|Mission type||Interplanetary space research|
|Harvard designation||1960 Alpha 1|
|Mission duration||Launch to last contact 107 days; launch to last data received 50 days|
|Launch mass||43 kilograms (95 lb)|
|Start of mission|
|Launch date||11 March 1960, 13:00:07UTC|
|Rocket||Thor DM 18-Able IV|
|Launch site||Cape Canaveral, LC-17A|
|End of mission|
|Last contact||Last contact 26 June 1960 last data received 30 April 1960;|
|Perihelion altitude||0.7061 astronomical units (105,630,000 km; 65,640,000 mi)|
|Aphelion altitude||0.9931 astronomical units (148,570,000 km; 92,310,000 mi)|
Pioneer 5 (also known as Pioneer P-2, and Able 4, and nicknamed the "Paddle-Wheel Satellite") was a spin-stabilized space probe in the NASA Pioneer program used to investigate interplanetary space between the orbits of Earth and Venus. It was launched on 11 March 1960 from Cape Canaveral Air Force Station Launch Complex 17A at 13:00:00 UTC with an on-orbit dry mass of 43 kg. It was a 0.66 m diameter sphere with 1.4 m span across its four solar panels and achieved a solar orbit of 0.806 × 0.995 AU (121,000,000 by 149,000,000 km).
Data was received until 30 April 1960. Among other accomplishments, the probe confirmed the existence of interplanetary magnetic fields. Pioneer 5 was the most successful probe in the Pioneer/Able series.
The original mission plan was for a launch in November 1959 where Pioneer 5 would conduct a flyby of Venus, but technical issues prevented the launch from occurring until early 1960 by which time the Venus window for the year had closed. Since it was not possible to send the probe to Venus, it would instead merely investigate interplanetary space and an actual mission to the planet would have to wait another three years.
The spacecraft was a 0.66 m diameter sphere with four solar panels that spanned over 1.4 m and it was equipped with four scientific instruments:
Booster performance during launch was overall excellent considering the numerous earlier difficulties with the Thor-Able vehicle. There were some minor anomalies with the second stage flight control system that resulted in unplanned pitch and roll motions, however, they were not enough to endanger the mission.
The spacecraft returned data collected by the magnetometer on the magnetic field and it measured that the median undisturbed interplanetary field was approximately 5 γ ± 0.5 γ in magnitude. The spacecraft also measured solar flare particles, and cosmic radiation in the interplanetary region. The micrometeorite counter failed to operate as the data system saturated and failed to operate properly.
The recorded digital data were transmitted at 1, 8, and 64 bit/s, depending on the distance of the spacecraft from Earth and the size of the receiving antenna. Weight limitations on the solar cells prevented continuous operation of the telemetry transmitters. About four operations of 25 min duration were scheduled per day with occasional increases during times of special interest. A total of 138.9 h of operation was completed, and over three megabits of data were received. The major portion of the data was received by the Lovell radio telescope at Jodrell Bank Observatory and the Hawaii Tracking Station because their antennas provided grid reception. Data was received until 30 April 1960, after which telemetry noise and weak signal strength made data reception impossible. The spacecraft's signal was detected by Jodrell Bank from a record distance of 36.2 million km (22.5 million miles) on 26 June 1960, although it was much too weak by then to acquire data.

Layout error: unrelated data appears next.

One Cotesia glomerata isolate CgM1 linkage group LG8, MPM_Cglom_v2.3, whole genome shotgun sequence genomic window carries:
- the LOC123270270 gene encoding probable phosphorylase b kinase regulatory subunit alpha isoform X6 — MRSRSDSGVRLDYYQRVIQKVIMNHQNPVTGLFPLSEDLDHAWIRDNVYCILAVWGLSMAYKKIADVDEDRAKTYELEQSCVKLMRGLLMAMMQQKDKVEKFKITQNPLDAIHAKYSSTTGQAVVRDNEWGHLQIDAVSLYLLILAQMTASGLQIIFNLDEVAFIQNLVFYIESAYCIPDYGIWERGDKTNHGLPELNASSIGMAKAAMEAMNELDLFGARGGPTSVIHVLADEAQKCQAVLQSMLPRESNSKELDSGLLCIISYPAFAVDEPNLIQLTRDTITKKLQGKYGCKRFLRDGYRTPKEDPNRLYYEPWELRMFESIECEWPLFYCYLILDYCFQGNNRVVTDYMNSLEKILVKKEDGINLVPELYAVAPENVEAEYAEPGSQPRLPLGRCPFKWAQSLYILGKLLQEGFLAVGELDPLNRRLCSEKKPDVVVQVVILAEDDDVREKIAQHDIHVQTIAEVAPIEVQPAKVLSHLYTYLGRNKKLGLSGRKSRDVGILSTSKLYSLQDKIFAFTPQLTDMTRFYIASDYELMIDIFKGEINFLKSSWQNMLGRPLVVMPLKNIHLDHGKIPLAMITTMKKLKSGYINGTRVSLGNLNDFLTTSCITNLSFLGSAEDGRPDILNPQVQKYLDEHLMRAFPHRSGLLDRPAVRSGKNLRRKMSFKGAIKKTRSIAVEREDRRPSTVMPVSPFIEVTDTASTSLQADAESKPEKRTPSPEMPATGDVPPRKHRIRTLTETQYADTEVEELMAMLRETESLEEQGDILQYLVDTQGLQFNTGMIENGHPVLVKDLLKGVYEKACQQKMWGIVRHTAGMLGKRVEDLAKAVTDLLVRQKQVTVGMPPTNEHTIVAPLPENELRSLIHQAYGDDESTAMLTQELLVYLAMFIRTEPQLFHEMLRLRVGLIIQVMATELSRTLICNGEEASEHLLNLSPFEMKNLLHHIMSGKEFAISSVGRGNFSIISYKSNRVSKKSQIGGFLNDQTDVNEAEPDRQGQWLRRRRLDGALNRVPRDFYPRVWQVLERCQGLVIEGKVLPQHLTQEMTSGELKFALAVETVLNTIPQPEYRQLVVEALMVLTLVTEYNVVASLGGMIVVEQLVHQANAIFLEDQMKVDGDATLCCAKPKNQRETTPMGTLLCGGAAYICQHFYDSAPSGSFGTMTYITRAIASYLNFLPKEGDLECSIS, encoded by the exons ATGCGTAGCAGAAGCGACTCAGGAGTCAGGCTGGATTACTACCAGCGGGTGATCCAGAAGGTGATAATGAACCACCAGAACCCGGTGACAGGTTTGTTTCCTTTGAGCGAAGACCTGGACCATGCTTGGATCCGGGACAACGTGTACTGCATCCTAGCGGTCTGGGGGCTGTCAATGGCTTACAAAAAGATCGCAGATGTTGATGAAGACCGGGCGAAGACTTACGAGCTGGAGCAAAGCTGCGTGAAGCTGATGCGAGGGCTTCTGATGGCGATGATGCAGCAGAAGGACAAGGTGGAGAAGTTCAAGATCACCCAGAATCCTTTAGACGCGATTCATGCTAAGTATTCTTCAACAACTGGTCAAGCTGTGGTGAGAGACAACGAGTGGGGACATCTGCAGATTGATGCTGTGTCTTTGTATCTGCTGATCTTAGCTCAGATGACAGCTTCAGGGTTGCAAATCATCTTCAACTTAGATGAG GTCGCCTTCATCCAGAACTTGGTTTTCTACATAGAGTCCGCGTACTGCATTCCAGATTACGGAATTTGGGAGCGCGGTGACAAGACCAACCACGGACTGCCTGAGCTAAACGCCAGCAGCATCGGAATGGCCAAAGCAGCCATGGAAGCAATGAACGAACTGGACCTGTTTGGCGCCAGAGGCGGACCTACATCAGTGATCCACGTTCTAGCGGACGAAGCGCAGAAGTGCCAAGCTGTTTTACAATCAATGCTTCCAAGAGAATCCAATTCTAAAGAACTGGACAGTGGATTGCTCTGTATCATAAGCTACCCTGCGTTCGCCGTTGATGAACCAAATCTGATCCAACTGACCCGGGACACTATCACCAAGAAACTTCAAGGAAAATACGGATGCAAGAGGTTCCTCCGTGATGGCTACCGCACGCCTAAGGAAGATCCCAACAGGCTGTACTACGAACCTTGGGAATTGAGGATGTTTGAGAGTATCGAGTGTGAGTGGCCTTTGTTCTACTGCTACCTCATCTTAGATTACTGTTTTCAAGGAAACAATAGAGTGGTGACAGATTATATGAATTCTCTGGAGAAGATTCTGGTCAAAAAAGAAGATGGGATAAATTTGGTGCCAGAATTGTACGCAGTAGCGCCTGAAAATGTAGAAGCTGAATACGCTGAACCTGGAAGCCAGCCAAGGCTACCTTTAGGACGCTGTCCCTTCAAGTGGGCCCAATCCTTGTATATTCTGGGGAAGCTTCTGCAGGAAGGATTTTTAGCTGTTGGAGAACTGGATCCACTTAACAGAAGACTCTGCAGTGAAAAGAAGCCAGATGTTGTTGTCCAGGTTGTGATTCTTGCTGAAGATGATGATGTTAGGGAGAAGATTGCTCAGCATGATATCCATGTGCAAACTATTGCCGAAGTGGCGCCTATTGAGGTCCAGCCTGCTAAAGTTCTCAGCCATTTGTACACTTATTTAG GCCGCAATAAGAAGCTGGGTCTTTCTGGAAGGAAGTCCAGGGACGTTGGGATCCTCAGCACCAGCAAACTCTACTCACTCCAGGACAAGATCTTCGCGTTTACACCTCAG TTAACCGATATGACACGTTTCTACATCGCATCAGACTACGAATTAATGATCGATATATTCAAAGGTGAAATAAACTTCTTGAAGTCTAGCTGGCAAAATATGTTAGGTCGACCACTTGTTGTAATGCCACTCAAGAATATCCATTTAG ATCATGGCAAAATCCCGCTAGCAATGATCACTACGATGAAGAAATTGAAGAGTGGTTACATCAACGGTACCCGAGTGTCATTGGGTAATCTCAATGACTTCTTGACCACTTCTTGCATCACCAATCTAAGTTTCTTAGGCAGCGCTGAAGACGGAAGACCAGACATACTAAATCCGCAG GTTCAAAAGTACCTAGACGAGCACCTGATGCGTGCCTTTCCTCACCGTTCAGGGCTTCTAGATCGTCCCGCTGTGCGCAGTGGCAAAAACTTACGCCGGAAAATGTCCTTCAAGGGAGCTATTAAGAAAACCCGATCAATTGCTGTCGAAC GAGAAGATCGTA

In common with Explorer 6, Pioneer 5 used the earliest known digital telemetry system used on spacecraft, codenamed "Telebit", which was a tenfold (or 10 dB)  improvement in channel efficiency on previous generation "Microlock" analog systems in use since Explorer 1 and the biggest single improvement in signal encoding on western spacecraft. The spacecraft received the uplink carrier at 401.8 MHz and converted it to a 378.2 MHz signal using a 16/17 coherent oscillator circuit. The telemetry system phase modulated a 512 Hz subcarrier, which was in turn amplitude modulated at 64, 8, or 1bit/s. The spacecraft was unable to aim its antennas, and so had no high-gain dish antenna common on later spacecraft. Instead, the system could introduce a 150W amplifier into its normally 5W transmitter circuit. It was powered by a battery of 28 F-size NiCd cells recharged by the solar paddles, allowing up to eight minutes of high power communications before risking damage to the batteries. Each hour of 5W communications or five minutes of 150W communications required ten hours of recharging the batteries. Unlike later interplanetary spacecraft (Mariner 2 and beyond), this spacecraft did not use the Deep Space Network, which was not yet available, but a somewhat ad hoc Space Network called SPAN consisting of the 76m Lovell Telescope (then called Manchester Mark I), a 26-meter radio telescope in Hawaii, and a small helical array in Singapore.